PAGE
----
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Repair based node operations

Here below is a simple introduction to the node operations Scylla support and some of the issues that streaming based node operations have.

  • Replace operation

    It is used to replace a dead node. The token ring does not change. Replacing node pulls data from only one of the replicas which might not be the latest copy.

  • Rebuild operation

    It is used to get all the data this node owns form other existing nodes. It pulls data from only one of the replicas which might not be the latest copy.

  • Removenode operation

    It is used to remove a dead node out of the cluster. Existing nodes pull data from other existing nodes for the new ranges it owns. It pulls from one of the replicas which might not be the latest copy.

  • Bootstrap operation

    It is used to add a new node into the cluster. The token ring changes. It does not suffer from the “latest replica” issue. New node pulls data from existing nodes that are losing the token ranges.

    It suffers from failed streaming. We split the ranges in 10 groups and we stream one group at a time. Restream the group if failed, causing unnecessary data transmission on wire.

    Bootstrap is not resumable. With failure after 99.99% of data is streamed, if we restart the node again, we need to stream all the data again even if the node already has 99.99% of the data.

  • Decommission operation

    It is used to remove a live node form the cluster. Token ring changes. It does not suffer from the “latest replica” issue. The leaving node pushes data to existing nodes.

    It suffers from resumable issue like bootstrap operation.

To solve all the issues above. We use repair based node operations. The idea behind repair based node operations is simple: use repair to synchronize data between replicas instead of using streaming.

The benefits:

  • Latest copy is guaranteed

  • Resumable in nature

  • No extra data is streamed on wire E.g., rebuild twice, will not stream the same data twice

  • Unified code path for all the node operations

  • Free repair operation during bootstrap, replace operation and so on.

Select nodes to synchronize with:

  • Replace operation Synchronize with all replica nodes from the local DC

  • Rebuild operation Synchronize with all replica nodes from the local DC or from the DC specified by the user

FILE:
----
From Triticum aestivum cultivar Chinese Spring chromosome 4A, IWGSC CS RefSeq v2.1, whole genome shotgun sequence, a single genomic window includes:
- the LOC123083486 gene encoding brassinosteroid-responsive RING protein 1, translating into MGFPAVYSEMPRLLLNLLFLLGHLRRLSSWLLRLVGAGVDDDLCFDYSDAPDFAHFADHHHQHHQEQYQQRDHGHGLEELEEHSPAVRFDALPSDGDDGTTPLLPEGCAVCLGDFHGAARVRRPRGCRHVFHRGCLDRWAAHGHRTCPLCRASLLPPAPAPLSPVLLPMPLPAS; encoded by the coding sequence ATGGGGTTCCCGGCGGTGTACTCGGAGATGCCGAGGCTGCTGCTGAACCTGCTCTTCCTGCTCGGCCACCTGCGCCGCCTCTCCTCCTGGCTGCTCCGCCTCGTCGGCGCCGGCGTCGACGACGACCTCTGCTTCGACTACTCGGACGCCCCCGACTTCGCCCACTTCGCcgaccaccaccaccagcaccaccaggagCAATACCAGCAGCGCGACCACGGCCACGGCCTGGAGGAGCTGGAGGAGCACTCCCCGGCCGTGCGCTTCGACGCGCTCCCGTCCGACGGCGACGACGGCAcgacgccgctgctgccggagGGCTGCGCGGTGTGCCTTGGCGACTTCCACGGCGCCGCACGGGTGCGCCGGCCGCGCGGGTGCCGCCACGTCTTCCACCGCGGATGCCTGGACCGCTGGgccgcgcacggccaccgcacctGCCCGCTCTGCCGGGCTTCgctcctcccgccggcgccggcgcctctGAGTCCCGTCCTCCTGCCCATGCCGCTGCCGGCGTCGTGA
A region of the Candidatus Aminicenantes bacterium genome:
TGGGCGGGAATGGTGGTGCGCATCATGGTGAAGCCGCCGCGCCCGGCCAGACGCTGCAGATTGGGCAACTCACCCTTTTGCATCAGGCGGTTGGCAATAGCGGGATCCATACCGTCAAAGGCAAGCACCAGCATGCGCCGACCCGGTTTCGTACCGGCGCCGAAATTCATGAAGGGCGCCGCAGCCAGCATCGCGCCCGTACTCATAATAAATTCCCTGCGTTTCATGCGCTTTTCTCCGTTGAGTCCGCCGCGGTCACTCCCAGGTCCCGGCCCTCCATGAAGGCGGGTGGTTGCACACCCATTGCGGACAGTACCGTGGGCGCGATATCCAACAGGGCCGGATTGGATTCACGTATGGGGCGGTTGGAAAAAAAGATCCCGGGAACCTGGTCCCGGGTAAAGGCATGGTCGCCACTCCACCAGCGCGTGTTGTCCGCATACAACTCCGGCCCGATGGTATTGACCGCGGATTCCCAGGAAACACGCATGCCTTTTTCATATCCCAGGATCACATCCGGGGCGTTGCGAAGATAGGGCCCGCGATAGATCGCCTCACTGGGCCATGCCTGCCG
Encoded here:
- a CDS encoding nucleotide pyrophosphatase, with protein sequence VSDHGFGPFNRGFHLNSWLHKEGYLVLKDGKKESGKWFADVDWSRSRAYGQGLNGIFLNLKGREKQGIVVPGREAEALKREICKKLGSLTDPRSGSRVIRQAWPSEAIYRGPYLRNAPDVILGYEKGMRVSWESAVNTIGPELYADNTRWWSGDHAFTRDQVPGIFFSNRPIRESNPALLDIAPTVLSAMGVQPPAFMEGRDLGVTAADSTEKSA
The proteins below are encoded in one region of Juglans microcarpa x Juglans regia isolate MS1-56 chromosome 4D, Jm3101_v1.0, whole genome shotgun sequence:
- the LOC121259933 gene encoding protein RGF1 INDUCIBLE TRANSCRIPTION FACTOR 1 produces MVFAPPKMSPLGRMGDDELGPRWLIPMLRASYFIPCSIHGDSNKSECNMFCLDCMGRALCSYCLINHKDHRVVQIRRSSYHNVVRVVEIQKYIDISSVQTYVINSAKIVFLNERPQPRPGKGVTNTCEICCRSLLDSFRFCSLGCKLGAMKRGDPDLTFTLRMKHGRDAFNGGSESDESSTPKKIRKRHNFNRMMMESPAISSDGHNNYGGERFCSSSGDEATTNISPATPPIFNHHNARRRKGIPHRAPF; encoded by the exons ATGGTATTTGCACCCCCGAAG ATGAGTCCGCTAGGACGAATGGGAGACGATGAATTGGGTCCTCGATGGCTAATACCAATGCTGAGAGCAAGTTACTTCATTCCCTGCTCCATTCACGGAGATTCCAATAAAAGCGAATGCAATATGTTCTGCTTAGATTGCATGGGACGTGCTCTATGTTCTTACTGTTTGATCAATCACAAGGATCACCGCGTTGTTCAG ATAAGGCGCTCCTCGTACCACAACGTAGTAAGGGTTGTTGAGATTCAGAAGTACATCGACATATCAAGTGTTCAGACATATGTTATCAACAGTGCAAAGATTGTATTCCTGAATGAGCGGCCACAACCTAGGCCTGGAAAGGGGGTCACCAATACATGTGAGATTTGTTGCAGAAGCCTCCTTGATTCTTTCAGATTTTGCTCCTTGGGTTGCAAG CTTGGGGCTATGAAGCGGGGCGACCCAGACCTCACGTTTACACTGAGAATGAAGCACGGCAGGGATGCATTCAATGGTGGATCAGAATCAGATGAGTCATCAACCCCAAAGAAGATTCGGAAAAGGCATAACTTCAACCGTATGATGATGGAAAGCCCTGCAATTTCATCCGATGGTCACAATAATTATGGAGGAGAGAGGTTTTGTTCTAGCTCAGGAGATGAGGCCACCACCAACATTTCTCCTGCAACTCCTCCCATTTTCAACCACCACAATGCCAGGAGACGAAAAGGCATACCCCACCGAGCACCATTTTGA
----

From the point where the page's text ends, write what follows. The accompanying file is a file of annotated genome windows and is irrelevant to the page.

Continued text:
• Removenode operation Synchronize with all replica nodes from local DC

  • Bootstrap operation

    1. If local_dc_replica_nodes = RF, synchronize with 1 node that is losing the range in the local DC

    2. If 0 < local_dc_replica_nodes < RF, synchronize with up to RF/2 + 1 nodes in local DC

    3. If local_dc_replica_nodes = 0, reject the bootstrap operation

  • Decommission operation

    1. Synchronize with one node that is gaining the range in local DC

    For example, with RF = 3 and 4 nodes n1, n2, n3, n4 in the cluster, n3 is removed, old_replicas = {n1, n2, n3}, new_replicas = {n1, n2, n4}.

    The decommission node will repair all the ranges the leaving node is responsible for. Choose the decommission node n3 to run repair to synchronize with the new owner node n4 in the local DC.

    1. Synchronize with one node when no node is gaining the range in local DC

    For example, with RF = 3 and 3 nodes n1, n2, n3 in the cluster, n3 is removed, old_replicas = {n1, n2, n3}, new_replicas = {n1, n2}.

    The decommission node will repair all the ranges the leaving node is responsible for. The cluster is losing data on n3, it has to synchronize with at least one of {n1, n2}, otherwise it might lose the only new replica on n3. Choose the decommission node n3 to run repair to synchronize with one of the replica nodes, e.g., n1, in the local DC.

    Note, it is enough to synchronize with one node instead of quorum number of nodes. For example, with RF = 3, timestamp(B) > timestamp(A),

    n1 n2 n3 n4

    1. A B B (Before n3 is decommissioned)

    2. A B (After n3 is decommissioned)

    3. A B B (After n4 is bootstrapped)

    Suppose we decommission n3 and n3 decides to synchronize with only n2. We end up with n1 has A, n2 has B. Then we add a new node n4 to the cluster, since no node is losing the range, so n4 will sync quorum number of nodes, that is n1 and n2. As a result, n4 will have B instead of A.